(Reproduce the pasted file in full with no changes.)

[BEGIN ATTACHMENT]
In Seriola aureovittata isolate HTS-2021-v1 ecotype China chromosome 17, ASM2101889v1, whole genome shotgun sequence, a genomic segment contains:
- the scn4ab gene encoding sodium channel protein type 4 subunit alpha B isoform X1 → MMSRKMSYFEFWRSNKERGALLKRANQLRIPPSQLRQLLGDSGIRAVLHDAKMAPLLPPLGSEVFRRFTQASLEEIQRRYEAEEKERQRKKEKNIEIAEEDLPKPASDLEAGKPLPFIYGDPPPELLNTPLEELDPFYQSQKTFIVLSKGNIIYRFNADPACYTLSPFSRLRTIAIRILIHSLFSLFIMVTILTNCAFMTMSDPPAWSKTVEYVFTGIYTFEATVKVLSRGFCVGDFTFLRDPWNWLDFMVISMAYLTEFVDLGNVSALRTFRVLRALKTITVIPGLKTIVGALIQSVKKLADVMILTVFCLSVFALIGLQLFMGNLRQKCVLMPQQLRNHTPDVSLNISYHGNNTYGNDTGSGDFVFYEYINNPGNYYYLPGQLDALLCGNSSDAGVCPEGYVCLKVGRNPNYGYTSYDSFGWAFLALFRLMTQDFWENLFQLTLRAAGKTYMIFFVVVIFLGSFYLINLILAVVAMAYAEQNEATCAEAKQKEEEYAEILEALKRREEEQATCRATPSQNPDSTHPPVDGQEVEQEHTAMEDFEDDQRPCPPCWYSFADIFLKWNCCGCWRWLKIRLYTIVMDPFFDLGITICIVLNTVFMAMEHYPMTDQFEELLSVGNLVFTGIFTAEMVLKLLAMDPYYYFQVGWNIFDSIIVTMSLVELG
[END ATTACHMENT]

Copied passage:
In Seriola aureovittata isolate HTS-2021-v1 ecotype China chromosome 17, ASM2101889v1, whole genome shotgun sequence, a genomic segment contains:
- the scn4ab gene encoding sodium channel protein type 4 subunit alpha B isoform X1 → MMSRKMSYFEFWRSNKERGALLKRANQLRIPPSQLRQLLGDSGIRAVLHDAKMAPLLPPLGSEVFRRFTQASLEEIQRRYEAEEKERQRKKEKNIEIAEEDLPKPASDLEAGKPLPFIYGDPPPELLNTPLEELDPFYQSQKTFIVLSKGNIIYRFNADPACYTLSPFSRLRTIAIRILIHSLFSLFIMVTILTNCAFMTMSDPPAWSKTVEYVFTGIYTFEATVKVLSRGFCVGDFTFLRDPWNWLDFMVISMAYLTEFVDLGNVSALRTFRVLRALKTITVIPGLKTIVGALIQSVKKLADVMILTVFCLSVFALIGLQLFMGNLRQKCVLMPQQLRNHTPDVSLNISYHGNNTYGNDTGSGDFVFYEYINNPGNYYYLPGQLDALLCGNSSDAGVCPEGYVCLKVGRNPNYGYTSYDSFGWAFLALFRLMTQDFWENLFQLTLRAAGKTYMIFFVVVIFLGSFYLINLILAVVAMAYAEQNEATCAEAKQKEEEYAEILEALKRREEEQATCRATPSQNPDSTHPPVDGQEVEQEHTAMEDFEDDQRPCPPCWYSFADIFLKWNCCGCWRWLKIRLYTIVMDPFFDLGITICIVLNTVFMAMEHYPMTDQFEELLSVGNLVFTGIFTAEMVLKLLAMDPYYYFQVGWNIFDSIIVTMSLVELG